Qualcomm President Cristiano Amon on Wednesday said the chipmaker is hard at work on a 5G modem solution for Apple's iPhone, the first major project in a renewed partnership the companies struck in April.
Amon provided commentary on Qualcomm's multi-year licensing agreement with Apple at the Snapdragon Tech Summit, saying an important first step will be the introduction of a 5G iPhone, reports PCMag.
"Priority number one of this relationship with Apple is how to launch their phone as fast as we can. That's the priority," Amon said.
To do so, Apple might not use Qualcomm's RF front end, a package of antennas, tuners and other circuitry that sits between network signals and a device's cellular modem. The advent of 5G has placed renewed emphasis on RF front end design, as the right mix of components can bolster access to the burgeoning wireless technology.
Amon suggests Apple was in the process of finalizing its 5G iPhone modem setup when the two companies settled a worldwide legal dispute in April. As such, Apple will likely rely on a Snapdragon modem with a front end assembled from components supplied by other manufacturers, at least for a 5G handset expected to debut in 2020.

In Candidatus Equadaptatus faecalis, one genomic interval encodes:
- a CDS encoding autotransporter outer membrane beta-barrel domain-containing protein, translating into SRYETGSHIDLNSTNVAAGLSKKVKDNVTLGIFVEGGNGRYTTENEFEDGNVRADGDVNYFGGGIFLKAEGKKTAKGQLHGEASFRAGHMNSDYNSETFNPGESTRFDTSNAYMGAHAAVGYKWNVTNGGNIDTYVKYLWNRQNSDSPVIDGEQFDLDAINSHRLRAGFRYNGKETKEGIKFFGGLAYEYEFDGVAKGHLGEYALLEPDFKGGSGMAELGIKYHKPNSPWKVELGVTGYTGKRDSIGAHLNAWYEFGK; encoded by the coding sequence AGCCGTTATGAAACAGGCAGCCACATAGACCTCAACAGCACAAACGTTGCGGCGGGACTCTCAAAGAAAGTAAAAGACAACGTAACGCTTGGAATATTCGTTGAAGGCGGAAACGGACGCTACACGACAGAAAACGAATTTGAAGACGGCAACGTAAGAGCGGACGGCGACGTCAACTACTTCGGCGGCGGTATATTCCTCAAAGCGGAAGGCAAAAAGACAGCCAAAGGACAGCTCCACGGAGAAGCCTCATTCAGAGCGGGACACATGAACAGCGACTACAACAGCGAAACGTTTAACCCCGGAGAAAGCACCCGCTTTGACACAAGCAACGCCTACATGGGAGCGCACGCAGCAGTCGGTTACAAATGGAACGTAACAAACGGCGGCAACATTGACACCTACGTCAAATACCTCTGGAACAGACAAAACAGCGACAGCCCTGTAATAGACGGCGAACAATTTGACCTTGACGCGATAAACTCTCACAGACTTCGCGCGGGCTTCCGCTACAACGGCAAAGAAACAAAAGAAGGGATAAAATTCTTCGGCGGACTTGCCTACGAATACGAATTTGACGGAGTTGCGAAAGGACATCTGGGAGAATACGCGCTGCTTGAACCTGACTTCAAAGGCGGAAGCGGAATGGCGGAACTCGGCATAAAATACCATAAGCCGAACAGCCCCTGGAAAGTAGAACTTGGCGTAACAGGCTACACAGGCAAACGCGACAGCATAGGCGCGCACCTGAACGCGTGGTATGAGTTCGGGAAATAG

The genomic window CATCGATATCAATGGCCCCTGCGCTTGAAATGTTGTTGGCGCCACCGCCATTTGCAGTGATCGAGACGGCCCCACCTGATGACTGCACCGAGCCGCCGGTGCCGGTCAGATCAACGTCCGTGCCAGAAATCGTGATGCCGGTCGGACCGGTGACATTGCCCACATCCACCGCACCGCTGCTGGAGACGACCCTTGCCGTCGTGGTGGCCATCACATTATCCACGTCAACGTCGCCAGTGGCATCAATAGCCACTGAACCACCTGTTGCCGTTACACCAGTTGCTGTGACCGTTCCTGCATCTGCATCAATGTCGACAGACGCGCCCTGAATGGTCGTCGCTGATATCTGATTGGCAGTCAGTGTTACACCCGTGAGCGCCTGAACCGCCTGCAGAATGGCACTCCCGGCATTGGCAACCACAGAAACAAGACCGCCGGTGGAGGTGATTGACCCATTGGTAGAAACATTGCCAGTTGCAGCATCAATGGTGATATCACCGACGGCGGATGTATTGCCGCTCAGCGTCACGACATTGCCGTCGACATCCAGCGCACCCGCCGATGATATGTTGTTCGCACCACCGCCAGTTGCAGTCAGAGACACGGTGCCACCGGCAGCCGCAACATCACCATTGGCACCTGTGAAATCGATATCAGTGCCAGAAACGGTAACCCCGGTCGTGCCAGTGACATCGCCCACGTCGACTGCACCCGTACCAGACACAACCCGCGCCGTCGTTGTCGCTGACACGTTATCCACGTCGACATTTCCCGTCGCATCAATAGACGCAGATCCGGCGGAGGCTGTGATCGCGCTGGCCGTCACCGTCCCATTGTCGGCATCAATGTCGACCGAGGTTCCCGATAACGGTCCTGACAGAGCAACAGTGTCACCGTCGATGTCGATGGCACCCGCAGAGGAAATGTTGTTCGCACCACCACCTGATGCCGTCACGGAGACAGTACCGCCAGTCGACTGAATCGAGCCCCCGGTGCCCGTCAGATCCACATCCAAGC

"We have a multi-year agreement with [Apple.] It's not one, it's not two, it's multi-year for our Snapdragon modem. We're setting no expectations on front end, especially because we engaged it very late," Amon said. "We re-engaged probably later than both of us would like, and I think we've been working together to try to get as much as possible done, and take as much possible advantage of what they've done before so that we can actually launch a phone on schedule with 5G."
PCMag notes Apple will need to use Qualcomm parts if it intends to produce iPhone models compatible with mmWave 5G technology, as the chipmaker is the sole manufacturer of antennas that work with networks operated by Verizon and AT&T. That lines up with an analyst report on Tuesday which claims two of the four iPhones Apple plans to market next year will support mmWave 5G. All four models are thought to be compatible with the slower, but more robust sub-6GHz 5G spectrum.
Looking beyond 2020, Apple could transition to a complete Snapdragon solution, or what Qualcomm calls a "modem-RF system."